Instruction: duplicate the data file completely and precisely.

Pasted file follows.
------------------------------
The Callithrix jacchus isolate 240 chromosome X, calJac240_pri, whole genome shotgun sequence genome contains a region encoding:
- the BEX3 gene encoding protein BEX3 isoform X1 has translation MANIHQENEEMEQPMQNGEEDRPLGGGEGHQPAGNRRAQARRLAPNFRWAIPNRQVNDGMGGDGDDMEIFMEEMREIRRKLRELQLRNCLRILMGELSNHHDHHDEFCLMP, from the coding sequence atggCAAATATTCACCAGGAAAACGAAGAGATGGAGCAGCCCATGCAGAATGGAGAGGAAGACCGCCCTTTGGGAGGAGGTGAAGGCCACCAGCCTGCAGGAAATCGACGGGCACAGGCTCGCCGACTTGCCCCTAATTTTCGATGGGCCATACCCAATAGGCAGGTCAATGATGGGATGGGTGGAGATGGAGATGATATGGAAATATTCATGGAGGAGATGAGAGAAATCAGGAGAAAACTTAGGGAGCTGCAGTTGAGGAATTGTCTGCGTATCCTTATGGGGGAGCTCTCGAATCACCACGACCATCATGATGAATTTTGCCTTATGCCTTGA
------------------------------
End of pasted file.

The Callithrix jacchus isolate 240 chromosome X, calJac240_pri, whole genome shotgun sequence genome contains a region encoding:
- the BEX3 gene encoding protein BEX3 isoform X1 has translation MANIHQENEEMEQPMQNGEEDRPLGGGEGHQPAGNRRAQARRLAPNFRWAIPNRQVNDGMGGDGDDMEIFMEEMREIRRKLRELQLRNCLRILMGELSNHHDHHDEFCLMP, from the coding sequence atggCAAATATTCACCAGGAAAACGAAGAGATGGAGCAGCCCATGCAGAATGGAGAGGAAGACCGCCCTTTGGGAGGAGGTGAAGGCCACCAGCCTGCAGGAAATCGACGGGCACAGGCTCGCCGACTTGCCCCTAATTTTCGATGGGCCATACCCAATAGGCAGGTCAATGATGGGATGGGTGGAGATGGAGATGATATGGAAATATTCATGGAGGAGATGAGAGAAATCAGGAGAAAACTTAGGGAGCTGCAGTTGAGGAATTGTCTGCGTATCCTTATGGGGGAGCTCTCGAATCACCACGACCATCATGATGAATTTTGCCTTATGCCTTGA